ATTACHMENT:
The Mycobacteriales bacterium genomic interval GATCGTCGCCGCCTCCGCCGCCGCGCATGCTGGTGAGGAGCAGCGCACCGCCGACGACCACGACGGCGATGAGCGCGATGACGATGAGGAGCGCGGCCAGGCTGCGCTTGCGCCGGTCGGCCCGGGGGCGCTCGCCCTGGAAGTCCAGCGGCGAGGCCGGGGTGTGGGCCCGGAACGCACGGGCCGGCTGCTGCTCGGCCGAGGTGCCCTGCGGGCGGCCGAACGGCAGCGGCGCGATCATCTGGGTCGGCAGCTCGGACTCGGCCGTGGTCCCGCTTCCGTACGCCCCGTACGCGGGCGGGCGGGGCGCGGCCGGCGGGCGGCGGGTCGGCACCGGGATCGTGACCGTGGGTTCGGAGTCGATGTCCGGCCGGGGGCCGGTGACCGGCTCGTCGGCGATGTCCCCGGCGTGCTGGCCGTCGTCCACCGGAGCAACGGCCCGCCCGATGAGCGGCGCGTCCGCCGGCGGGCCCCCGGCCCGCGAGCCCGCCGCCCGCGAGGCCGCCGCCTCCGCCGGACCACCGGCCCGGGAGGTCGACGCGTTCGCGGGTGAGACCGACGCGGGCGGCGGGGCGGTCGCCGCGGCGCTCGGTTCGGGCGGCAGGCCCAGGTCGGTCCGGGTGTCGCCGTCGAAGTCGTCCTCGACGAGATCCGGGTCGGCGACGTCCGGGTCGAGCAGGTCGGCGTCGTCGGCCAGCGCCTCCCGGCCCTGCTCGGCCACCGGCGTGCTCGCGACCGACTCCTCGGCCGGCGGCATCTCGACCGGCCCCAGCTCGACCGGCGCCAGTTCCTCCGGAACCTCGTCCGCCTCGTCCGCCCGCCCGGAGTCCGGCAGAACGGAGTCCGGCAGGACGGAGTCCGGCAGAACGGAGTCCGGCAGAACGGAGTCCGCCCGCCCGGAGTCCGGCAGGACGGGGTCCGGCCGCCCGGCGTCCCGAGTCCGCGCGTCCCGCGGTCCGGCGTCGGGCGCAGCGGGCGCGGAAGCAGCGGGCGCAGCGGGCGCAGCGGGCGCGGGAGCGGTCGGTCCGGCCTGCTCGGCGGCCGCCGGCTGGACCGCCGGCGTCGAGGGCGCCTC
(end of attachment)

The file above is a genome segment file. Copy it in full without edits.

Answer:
The Mycobacteriales bacterium genomic interval GATCGTCGCCGCCTCCGCCGCCGCGCATGCTGGTGAGGAGCAGCGCACCGCCGACGACCACGACGGCGATGAGCGCGATGACGATGAGGAGCGCGGCCAGGCTGCGCTTGCGCCGGTCGGCCCGGGGGCGCTCGCCCTGGAAGTCCAGCGGCGAGGCCGGGGTGTGGGCCCGGAACGCACGGGCCGGCTGCTGCTCGGCCGAGGTGCCCTGCGGGCGGCCGAACGGCAGCGGCGCGATCATCTGGGTCGGCAGCTCGGACTCGGCCGTGGTCCCGCTTCCGTACGCCCCGTACGCGGGCGGGCGGGGCGCGGCCGGCGGGCGGCGGGTCGGCACCGGGATCGTGACCGTGGGTTCGGAGTCGATGTCCGGCCGGGGGCCGGTGACCGGCTCGTCGGCGATGTCCCCGGCGTGCTGGCCGTCGTCCACCGGAGCAACGGCCCGCCCGATGAGCGGCGCGTCCGCCGGCGGGCCCCCGGCCCGCGAGCCCGCCGCCCGCGAGGCCGCCGCCTCCGCCGGACCACCGGCCCGGGAGGTCGACGCGTTCGCGGGTGAGACCGACGCGGGCGGCGGGGCGGTCGCCGCGGCGCTCGGTTCGGGCGGCAGGCCCAGGTCGGTCCGGGTGTCGCCGTCGAAGTCGTCCTCGACGAGATCCGGGTCGGCGACGTCCGGGTCGAGCAGGTCGGCGTCGTCGGCCAGCGCCTCCCGGCCCTGCTCGGCCACCGGCGTGCTCGCGACCGACTCCTCGGCCGGCGGCATCTCGACCGGCCCCAGCTCGACCGGCGCCAGTTCCTCCGGAACCTCGTCCGCCTCGTCCGCCCGCCCGGAGTCCGGCAGAACGGAGTCCGGCAGGACGGAGTCCGGCAGAACGGAGTCCGGCAGAACGGAGTCCGCCCGCCCGGAGTCCGGCAGGACGGGGTCCGGCCGCCCGGCGTCCCGAGTCCGCGCGTCCCGCGGTCCGGCGTCGGGCGCAGCGGGCGCGGAAGCAGCGGGCGCAGCGGGCGCAGCGGGCGCGGGAGCGGTCGGTCCGGCCTGCTCGGCGGCCGCCGGCTGGACCGCCGGCGTCGAGGGCGCCTC